Where does alpaca wool come from?
By Catalogs Editorial Staff
Alpaca wool and the animal it comes fromIf you ever wondered where does alpaca wool come from, well you might be quite surprised. It comes from an animal that is actually related to the camel. Alpacas can be found in the Altiplano region of South America, an area which reaches over 12,000 ft in height.
Alpacas are very similar to their South American cousins, the llama. They are generally smaller and kept more for their fleece (and meat) whereas llamas are often utilized as pack animals. Like camels, both of these animals are part of the Camelidae family, which also includes guanacos and vicu?as.
There are two types of alpaca; there is the huacaya alpaca and there is the suri alpaca. The huacaya has a fleece with strands that stick out vertically which gives it a “fuzzy” huggable look. The suri’s fleece hangs down which makes it slightly resemble a sheep.
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Alpaca’s wool is much prized due to its quality. Because the fibers have fewer scales on them than sheep wool, this means that the fibers are even softer. Suri alpaca wool is softer than huacaya alpaca.
Alpaca Wool Uses
Of course, having such soft luxuriant fibers in its fleece means the alpaca is utilized in the clothing industry. The intrinsic qualities of the fleece also boost its value; for instance, the presence of only a small amount of lanolin (a wax that woolen animals secrete to keep their fleeces water-proof) is believed to contribute to its hypoallergenic properties. This gives clothing manufacturers a handy unique selling point when it comes to alpaca wool.
Sweaters, scarves and alpaca socks are just a few of the clothing items that can be made with the soft alpaca wool. Once the animal has been sheered, the fibers are processed. Alpaca fiber processing involves scouring and spinning – which prepares the fiber for its final purpose. You can find alpaca wool in products such as items of baby clothing, bedding, hats, gloves and even stuffed animals!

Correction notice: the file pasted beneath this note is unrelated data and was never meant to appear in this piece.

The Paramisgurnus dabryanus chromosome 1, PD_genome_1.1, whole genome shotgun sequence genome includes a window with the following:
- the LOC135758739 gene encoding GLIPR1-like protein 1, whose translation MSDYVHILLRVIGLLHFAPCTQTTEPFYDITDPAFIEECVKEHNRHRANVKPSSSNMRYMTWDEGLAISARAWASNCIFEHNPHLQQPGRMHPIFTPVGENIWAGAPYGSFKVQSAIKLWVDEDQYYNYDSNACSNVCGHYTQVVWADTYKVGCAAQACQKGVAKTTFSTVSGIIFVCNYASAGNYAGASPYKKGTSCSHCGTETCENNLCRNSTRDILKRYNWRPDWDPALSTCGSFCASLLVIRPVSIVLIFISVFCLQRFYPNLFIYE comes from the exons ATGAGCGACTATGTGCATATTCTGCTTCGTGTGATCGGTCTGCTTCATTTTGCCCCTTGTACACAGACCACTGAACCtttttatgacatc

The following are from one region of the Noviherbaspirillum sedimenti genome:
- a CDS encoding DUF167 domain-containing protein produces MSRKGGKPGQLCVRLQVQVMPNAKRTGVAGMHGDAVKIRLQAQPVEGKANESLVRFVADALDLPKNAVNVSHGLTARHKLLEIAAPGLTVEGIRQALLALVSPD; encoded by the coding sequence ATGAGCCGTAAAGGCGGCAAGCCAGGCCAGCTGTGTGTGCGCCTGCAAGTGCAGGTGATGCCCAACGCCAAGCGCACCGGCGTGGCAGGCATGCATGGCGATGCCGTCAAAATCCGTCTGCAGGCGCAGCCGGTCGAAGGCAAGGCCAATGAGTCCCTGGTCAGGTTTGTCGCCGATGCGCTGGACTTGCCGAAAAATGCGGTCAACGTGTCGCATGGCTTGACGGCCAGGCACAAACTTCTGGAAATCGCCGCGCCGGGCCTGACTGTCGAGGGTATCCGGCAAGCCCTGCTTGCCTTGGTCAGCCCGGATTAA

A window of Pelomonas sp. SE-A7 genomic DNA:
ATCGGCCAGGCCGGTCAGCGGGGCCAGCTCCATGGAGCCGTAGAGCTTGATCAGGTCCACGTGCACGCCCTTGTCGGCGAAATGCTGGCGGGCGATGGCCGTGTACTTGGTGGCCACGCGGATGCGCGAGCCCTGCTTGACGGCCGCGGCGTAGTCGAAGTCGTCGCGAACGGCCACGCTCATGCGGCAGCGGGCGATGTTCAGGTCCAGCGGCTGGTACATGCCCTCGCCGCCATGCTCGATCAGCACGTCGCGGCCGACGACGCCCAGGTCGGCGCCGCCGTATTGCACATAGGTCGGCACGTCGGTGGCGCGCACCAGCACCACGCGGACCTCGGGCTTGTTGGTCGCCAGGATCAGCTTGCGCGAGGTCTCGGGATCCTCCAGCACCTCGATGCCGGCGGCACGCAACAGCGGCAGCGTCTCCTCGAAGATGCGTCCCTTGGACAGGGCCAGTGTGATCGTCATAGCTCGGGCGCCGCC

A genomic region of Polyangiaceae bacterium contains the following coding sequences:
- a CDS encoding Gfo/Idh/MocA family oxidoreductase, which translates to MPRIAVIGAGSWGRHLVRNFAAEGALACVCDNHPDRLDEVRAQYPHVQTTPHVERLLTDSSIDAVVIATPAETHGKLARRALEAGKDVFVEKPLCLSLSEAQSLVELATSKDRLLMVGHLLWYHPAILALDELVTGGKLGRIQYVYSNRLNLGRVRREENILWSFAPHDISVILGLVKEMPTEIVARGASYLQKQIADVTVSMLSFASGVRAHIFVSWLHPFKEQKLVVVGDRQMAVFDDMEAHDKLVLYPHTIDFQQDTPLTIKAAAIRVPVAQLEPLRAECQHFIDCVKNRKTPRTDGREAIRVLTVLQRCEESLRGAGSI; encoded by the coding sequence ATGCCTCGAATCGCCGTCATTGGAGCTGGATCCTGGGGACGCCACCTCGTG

Home-grown Alpaca Wool
You can actually purchase alpacas as pets! However, before you start buying food and water bowls for your future pet, be warned. They are not going to replace cats or dogs as the domesticated pet of choice. Firstly, you would need to have a lot of outdoor space to keep your alpacas in; they are not going to be happy roaming around a small lawn! Secondly, they are herd animals and reputable breeders would likely recommend they were purchased in groups of at least three.
But if you are determined to spin your own alpaca wool then try to remember that although they are reasonably docile animals, they can kick hard! Tempting them with food will encourage a friendly nature but as they are naturally shy animals they are more likely to run away.
Alpacas are sheered in a similar manner to sheep, although it is recommended they are sheared on their sides (whereas sheep are sheared sitting on their behinds). A handler will keep the animal in position whilst a shearer will remove the animal’s fleece in a painless manner.
Another Alpaca Fact
Alpacas need to be sheered on an annual basis, otherwise overgrown fleeces can cause problems for the animal.
So knowing where alpaca comes from, does that mean all the fleeces are exported from the Altiplano of southern Peru, Bolivia, northern Chile and northern Argentina? No, because the great thing about alpacas is their sturdy constitutions, so they have managed to thrive in foreign locations. Alpacas can be found in the USA, Europe and even as far away as New Zealand. However, Peru still has by far the largest population of alpacas (estimated at approximately 90% of the world’s population) and its animals are considered to have the finest fleeces.
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